Rush


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A re-creation of the merciless 1970s rivalry between Formula One rivals James Hunt and Niki Lauda.

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Director: Ron Howard

Writer[s]: Peter Morgan

Starring: Chris Hemsworth, Daniel Bruhl, Olivia Wilde, Alexandra Maria Lara, Pierfrancesco Favino, Christian McKay

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I’ll be honest: I have never watched a formula ‘x’ race in my entire life, and I know nothing of the story taking place in Rush. But that did not stop me from appreciating the film and the story of a competitive rivalry, for that is a commonality throughout all sports and competitions, and they are ripe for storytelling.

The two things that set this film apart from other biographies I have seen are the two-main character storyline, and the remarkable accuracy of the casting and make-up. Take a look at the similarities between the actors and their real-life partners:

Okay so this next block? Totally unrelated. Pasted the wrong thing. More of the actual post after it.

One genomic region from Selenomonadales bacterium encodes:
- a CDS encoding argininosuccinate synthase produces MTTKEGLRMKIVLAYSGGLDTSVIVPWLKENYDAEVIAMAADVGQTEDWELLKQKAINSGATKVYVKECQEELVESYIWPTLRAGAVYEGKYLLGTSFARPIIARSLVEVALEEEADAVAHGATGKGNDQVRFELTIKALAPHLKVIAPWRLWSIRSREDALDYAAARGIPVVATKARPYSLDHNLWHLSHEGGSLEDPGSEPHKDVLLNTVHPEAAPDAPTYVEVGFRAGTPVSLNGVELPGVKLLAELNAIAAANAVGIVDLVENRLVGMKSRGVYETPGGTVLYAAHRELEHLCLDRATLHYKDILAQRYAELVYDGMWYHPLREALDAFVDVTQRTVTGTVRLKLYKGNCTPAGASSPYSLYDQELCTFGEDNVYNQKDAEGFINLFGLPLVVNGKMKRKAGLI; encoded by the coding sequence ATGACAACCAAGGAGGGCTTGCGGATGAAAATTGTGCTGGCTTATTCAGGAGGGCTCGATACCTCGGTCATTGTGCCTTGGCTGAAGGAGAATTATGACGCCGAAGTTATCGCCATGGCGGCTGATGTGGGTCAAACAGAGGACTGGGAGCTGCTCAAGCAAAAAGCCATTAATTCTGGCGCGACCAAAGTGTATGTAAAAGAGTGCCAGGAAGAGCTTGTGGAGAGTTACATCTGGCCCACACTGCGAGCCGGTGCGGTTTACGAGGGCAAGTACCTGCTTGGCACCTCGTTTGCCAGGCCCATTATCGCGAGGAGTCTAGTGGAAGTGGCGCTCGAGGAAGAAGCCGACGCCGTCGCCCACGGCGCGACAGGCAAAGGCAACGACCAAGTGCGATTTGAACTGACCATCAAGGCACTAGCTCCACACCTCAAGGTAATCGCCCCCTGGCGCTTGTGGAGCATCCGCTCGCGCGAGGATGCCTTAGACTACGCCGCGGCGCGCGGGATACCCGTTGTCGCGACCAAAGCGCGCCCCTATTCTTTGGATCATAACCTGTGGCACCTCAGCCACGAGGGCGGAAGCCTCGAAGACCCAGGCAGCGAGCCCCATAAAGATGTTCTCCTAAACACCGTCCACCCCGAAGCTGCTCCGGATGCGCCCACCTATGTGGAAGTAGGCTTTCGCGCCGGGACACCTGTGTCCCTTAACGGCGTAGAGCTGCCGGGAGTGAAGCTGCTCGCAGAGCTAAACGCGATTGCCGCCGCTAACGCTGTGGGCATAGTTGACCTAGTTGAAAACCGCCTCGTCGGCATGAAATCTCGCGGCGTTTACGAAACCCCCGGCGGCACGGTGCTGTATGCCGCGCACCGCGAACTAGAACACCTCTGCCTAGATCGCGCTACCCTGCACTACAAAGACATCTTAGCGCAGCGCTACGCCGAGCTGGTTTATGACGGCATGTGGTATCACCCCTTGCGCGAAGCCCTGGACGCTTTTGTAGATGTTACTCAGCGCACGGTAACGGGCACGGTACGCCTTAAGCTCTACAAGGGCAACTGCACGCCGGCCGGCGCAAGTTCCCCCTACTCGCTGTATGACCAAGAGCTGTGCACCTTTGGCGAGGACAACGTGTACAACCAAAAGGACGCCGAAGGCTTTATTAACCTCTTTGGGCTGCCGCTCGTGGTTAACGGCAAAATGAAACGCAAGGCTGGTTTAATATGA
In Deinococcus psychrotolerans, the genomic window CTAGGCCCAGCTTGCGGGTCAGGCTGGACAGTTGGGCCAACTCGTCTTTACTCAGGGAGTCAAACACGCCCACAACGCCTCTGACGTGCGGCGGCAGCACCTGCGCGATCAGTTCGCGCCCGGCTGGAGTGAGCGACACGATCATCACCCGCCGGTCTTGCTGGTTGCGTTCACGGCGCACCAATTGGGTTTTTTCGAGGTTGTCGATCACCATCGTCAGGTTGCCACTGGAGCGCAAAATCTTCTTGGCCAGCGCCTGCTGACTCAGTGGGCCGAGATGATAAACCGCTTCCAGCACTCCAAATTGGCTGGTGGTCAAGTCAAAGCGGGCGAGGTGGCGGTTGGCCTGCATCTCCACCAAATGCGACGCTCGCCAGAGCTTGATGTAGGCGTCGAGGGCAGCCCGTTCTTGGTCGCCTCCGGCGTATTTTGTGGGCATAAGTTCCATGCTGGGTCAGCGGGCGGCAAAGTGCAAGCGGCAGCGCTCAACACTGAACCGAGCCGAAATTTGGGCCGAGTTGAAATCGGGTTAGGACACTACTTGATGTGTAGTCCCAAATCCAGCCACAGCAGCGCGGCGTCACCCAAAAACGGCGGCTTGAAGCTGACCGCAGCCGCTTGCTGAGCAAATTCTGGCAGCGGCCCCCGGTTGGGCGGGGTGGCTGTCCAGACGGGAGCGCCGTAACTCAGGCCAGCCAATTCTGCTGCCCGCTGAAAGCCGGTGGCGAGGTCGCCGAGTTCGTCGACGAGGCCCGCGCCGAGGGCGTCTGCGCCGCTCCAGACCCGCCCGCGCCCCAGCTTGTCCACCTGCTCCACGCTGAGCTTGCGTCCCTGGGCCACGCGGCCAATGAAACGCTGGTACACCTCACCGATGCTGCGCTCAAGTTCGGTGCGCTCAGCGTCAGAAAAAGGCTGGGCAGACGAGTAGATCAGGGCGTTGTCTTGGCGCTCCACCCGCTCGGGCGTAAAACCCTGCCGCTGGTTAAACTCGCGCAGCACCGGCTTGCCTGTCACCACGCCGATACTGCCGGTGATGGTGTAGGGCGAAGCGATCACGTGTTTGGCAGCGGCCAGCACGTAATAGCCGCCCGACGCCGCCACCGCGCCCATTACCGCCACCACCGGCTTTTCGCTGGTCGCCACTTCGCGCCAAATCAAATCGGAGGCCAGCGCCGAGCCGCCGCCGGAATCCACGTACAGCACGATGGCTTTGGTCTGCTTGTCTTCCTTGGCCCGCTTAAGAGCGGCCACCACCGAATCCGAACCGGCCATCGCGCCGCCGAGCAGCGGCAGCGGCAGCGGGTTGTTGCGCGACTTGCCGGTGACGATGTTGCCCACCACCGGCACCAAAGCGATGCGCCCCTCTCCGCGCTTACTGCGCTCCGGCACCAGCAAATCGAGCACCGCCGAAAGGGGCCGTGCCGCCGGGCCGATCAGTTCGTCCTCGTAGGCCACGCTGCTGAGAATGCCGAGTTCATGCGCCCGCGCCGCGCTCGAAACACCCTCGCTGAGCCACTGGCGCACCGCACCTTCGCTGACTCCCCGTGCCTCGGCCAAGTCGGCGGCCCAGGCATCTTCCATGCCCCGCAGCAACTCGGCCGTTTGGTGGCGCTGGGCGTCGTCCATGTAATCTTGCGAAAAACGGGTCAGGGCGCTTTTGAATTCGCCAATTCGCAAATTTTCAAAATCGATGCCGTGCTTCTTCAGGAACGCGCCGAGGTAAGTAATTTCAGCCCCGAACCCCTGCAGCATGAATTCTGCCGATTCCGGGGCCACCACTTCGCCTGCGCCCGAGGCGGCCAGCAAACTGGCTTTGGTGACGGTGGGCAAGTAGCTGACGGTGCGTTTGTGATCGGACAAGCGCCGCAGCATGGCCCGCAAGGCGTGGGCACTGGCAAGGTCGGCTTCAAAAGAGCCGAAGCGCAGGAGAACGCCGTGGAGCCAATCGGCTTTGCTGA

And here [link] is a video of James Hunt being interviewed, and you can see how closely Chris Hemsworth resembles him.

Similar to Warrior, the film follows two characters equally [or close enough]. In typical American fashion, I thought the big name actor playing the muscular, blonde, attractive character would be our guy. While you are free to root for whoever you’d like, there is no denying that the real intrigue lies within Niki Lauda’s story, partly due to the best performance in the film from Daniel Bruhl. Both racers are cast-aways from otherwise business-savy professional families, and both have an extreme desire to win, but here is where there similarities grow thin. James Hunt is a drug user in his free time, where as Lauda is a career devotee, and more of a recluse.

The film has an interesting look about it, with its own style of cinematography and editing, especially in the racing scenes, and even has its own instagram-like lighting to bring more of an era-appropriate look to it without being cheesy or anything.

When the ending credits roll, although I can’t really nit-pick anything negative from my experience, I wasn’t left feeling like I have just watched an Oscar winner, an instant classic, or even a film I will buy on DVD/Blu-Ray or have the desire to watch again. It is a well-made film and a fresh, unique story, but it doesn’t blow me away or make big impressions. It is, however, definitely worth a recommendation and at least one viewing.

My Rating

3/4 – While I can’t really give any negative remarks after watching, Rush doesn’t make any big, lasting impressions. It is, however, definitely worth at least one viewing.

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